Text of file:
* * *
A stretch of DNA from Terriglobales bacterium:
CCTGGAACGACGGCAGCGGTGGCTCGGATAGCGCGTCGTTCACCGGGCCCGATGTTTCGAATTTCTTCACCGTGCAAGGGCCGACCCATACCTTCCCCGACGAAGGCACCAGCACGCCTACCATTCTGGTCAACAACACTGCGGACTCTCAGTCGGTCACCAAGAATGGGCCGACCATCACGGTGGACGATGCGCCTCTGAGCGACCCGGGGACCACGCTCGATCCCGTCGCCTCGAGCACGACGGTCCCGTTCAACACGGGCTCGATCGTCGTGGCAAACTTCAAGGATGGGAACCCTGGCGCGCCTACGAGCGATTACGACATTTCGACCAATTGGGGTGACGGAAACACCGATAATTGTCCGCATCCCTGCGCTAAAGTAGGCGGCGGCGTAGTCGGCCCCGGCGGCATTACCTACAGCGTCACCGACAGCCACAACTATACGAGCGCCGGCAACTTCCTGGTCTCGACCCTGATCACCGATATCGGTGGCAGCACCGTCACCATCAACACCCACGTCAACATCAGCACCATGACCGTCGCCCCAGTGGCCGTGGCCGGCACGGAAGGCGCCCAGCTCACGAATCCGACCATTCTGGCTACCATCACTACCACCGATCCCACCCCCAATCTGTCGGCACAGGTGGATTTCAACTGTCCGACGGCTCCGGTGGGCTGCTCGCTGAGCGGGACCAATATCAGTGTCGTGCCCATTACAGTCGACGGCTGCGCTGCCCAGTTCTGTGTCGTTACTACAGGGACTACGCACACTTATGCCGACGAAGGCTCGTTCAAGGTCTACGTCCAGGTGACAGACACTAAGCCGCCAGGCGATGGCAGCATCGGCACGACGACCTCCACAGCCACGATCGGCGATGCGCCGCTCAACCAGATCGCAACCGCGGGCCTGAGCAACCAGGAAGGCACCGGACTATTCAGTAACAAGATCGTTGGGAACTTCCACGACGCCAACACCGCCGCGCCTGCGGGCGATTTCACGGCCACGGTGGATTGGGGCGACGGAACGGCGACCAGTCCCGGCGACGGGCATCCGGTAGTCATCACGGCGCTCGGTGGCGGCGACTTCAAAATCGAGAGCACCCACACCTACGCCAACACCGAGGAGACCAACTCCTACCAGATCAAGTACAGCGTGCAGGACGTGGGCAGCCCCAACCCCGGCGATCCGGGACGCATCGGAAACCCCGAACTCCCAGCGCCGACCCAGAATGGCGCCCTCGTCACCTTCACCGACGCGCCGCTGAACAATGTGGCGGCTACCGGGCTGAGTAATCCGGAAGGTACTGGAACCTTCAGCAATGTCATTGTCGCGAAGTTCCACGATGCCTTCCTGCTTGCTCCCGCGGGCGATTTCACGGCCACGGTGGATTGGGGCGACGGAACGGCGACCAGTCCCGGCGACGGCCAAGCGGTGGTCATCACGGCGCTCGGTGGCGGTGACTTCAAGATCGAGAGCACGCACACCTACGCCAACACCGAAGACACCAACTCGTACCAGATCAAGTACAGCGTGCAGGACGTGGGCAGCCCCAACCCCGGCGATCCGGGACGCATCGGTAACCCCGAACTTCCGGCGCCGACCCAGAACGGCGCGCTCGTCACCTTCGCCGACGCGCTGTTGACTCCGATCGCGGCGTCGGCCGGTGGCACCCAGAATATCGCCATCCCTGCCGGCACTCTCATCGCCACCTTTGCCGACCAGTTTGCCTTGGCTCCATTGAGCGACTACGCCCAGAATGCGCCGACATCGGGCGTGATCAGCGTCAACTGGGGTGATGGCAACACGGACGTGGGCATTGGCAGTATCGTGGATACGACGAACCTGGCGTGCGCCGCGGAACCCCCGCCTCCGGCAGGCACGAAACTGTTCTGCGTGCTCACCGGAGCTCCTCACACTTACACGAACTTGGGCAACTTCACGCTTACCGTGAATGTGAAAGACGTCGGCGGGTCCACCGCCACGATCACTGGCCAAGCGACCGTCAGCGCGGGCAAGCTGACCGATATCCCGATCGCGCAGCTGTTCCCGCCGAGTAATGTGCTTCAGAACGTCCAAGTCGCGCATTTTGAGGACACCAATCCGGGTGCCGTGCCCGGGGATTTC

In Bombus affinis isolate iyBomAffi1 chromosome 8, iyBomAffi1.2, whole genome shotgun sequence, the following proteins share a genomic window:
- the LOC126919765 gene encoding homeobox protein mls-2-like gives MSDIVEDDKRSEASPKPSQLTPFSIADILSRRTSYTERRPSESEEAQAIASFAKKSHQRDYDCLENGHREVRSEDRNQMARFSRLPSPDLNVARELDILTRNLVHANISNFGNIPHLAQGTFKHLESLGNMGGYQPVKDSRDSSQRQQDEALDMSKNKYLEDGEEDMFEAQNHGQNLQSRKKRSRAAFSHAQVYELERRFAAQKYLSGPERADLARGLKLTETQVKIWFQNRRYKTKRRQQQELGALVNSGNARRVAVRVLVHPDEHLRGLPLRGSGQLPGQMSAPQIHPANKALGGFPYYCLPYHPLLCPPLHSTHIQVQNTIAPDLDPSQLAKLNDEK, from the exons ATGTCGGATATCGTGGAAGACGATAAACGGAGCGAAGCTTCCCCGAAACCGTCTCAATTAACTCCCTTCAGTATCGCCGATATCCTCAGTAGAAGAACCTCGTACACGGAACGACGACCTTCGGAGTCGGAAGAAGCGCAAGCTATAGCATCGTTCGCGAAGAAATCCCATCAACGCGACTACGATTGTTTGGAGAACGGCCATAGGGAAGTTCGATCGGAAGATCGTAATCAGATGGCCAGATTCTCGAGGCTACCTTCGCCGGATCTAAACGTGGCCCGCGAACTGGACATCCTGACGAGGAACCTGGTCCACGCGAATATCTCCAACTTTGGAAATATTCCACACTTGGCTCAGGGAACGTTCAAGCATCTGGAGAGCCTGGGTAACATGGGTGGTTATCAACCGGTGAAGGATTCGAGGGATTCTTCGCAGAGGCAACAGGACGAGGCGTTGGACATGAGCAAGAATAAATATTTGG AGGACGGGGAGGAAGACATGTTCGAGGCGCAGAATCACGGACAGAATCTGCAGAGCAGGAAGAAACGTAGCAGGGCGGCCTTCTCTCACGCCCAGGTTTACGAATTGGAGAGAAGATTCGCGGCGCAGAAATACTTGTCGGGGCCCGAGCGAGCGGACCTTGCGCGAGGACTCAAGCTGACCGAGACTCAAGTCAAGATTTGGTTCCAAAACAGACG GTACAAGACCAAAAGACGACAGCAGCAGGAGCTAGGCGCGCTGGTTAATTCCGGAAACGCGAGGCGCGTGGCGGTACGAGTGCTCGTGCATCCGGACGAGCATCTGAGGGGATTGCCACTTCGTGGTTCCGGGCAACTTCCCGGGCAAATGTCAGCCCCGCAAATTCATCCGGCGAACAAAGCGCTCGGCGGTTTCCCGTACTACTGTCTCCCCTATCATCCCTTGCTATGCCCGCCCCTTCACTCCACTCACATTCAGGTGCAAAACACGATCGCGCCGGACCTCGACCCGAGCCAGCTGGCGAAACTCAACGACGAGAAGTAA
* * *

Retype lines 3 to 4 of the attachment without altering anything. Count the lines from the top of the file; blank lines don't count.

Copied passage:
In Bombus affinis isolate iyBomAffi1 chromosome 8, iyBomAffi1.2, whole genome shotgun sequence, the following proteins share a genomic window:
- the LOC126919765 gene encoding homeobox protein mls-2-like gives MSDIVEDDKRSEASPKPSQLTPFSIADILSRRTSYTERRPSESEEAQAIASFAKKSHQRDYDCLENGHREVRSEDRNQMARFSRLPSPDLNVARELDILTRNLVHANISNFGNIPHLAQGTFKHLESLGNMGGYQPVKDSRDSSQRQQDEALDMSKNKYLEDGEEDMFEAQNHGQNLQSRKKRSRAAFSHAQVYELERRFAAQKYLSGPERADLARGLKLTETQVKIWFQNRRYKTKRRQQQELGALVNSGNARRVAVRVLVHPDEHLRGLPLRGSGQLPGQMSAPQIHPANKALGGFPYYCLPYHPLLCPPLHSTHIQVQNTIAPDLDPSQLAKLNDEK, from the exons ATGTCGGATATCGTGGAAGACGATAAACGGAGCGAAGCTTCCCCGAAACCGTCTCAATTAACTCCCTTCAGTATCGCCGATATCCTCAGTAGAAGAACCTCGTACACGGAACGACGACCTTCGGAGTCGGAAGAAGCGCAAGCTATAGCATCGTTCGCGAAGAAATCCCATCAACGCGACTACGATTGTTTGGAGAACGGCCATAGGGAAGTTCGATCGGAAGATCGTAATCAGATGGCCAGATTCTCGAGGCTACCTTCGCCGGATCTAAACGTGGCCCGCGAACTGGACATCCTGACGAGGAACCTGGTCCACGCGAATATCTCCAACTTTGGAAATATTCCACACTTGGCTCAGGGAACGTTCAAGCATCTGGAGAGCCTGGGTAACATGGGTGGTTATCAACCGGTGAAGGATTCGAGGGATTCTTCGCAGAGGCAACAGGACGAGGCGTTGGACATGAGCAAGAATAAATATTTGG AGGACGGGGAGGAAGACATGTTCGAGGCGCAGAATCACGGACAGAATCTGCAGAGCAGGAAGAAACGTAGCAGGGCGGCCTTCTCTCACGCCCAGGTTTACGAATTGGAGAGAAGATTCGCGGCGCAGAAATACTTGTCGGGGCCCGAGCGAGCGGACCTTGCGCGAGGACTCAAGCTGACCGAGACTCAAGTCAAGATTTGGTTCCAAAACAGACG GTACAAGACCAAAAGACGACAGCAGCAGGAGCTAGGCGCGCTGGTTAATTCCGGAAACGCGAGGCGCGTGGCGGTACGAGTGCTCGTGCATCCGGACGAGCATCTGAGGGGATTGCCACTTCGTGGTTCCGGGCAACTTCCCGGGCAAATGTCAGCCCCGCAAATTCATCCGGCGAACAAAGCGCTCGGCGGTTTCCCGTACTACTGTCTCCCCTATCATCCCTTGCTATGCCCGCCCCTTCACTCCACTCACATTCAGGTGCAAAACACGATCGCGCCGGACCTCGACCCGAGCCAGCTGGCGAAACTCAACGACGAGAAGTAA